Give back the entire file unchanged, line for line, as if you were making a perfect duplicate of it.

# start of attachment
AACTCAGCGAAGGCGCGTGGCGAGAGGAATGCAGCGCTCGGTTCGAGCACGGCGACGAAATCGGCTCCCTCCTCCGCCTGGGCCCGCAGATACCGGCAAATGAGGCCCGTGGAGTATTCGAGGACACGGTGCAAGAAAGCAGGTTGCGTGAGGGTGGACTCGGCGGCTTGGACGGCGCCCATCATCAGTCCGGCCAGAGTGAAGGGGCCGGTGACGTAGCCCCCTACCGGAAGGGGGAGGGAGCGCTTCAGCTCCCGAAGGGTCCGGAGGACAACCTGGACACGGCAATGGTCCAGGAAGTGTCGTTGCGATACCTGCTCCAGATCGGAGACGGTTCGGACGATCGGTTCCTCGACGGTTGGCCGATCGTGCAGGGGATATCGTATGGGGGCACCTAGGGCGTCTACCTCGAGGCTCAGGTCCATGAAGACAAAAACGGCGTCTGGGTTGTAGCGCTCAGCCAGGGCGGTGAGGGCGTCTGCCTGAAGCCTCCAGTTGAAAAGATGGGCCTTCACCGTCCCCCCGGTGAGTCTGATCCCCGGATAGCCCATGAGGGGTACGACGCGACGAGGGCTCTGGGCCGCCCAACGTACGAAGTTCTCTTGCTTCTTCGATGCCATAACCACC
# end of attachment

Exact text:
AACTCAGCGAAGGCGCGTGGCGAGAGGAATGCAGCGCTCGGTTCGAGCACGGCGACGAAATCGGCTCCCTCCTCCGCCTGGGCCCGCAGATACCGGCAAATGAGGCCCGTGGAGTATTCGAGGACACGGTGCAAGAAAGCAGGTTGCGTGAGGGTGGACTCGGCGGCTTGGACGGCGCCCATCATCAGTCCGGCCAGAGTGAAGGGGCCGGTGACGTAGCCCCCTACCGGAAGGGGGAGGGAGCGCTTCAGCTCCCGAAGGGTCCGGAGGACAACCTGGACACGGCAATGGTCCAGGAAGTGTCGTTGCGATACCTGCTCCAGATCGGAGACGGTTCGGACGATCGGTTCCTCGACGGTTGGCCGATCGTGCAGGGGATATCGTATGGGGGCACCTAGGGCGTCTACCTCGAGGCTCAGGTCCATGAAGACAAAAACGGCGTCTGGGTTGTAGCGCTCAGCCAGGGCGGTGAGGGCGTCTGCCTGAAGCCTCCAGTTGAAAAGATGGGCCTTCACCGTCCCCCCGGTGAGTCTGATCCCCGGATAGCCCATGAGGGGTACGACGCGACGAGGGCTCTGGGCCGCCCAACGTACGAAGTTCTCTTGCTTCTTCGATGCCATAACCACC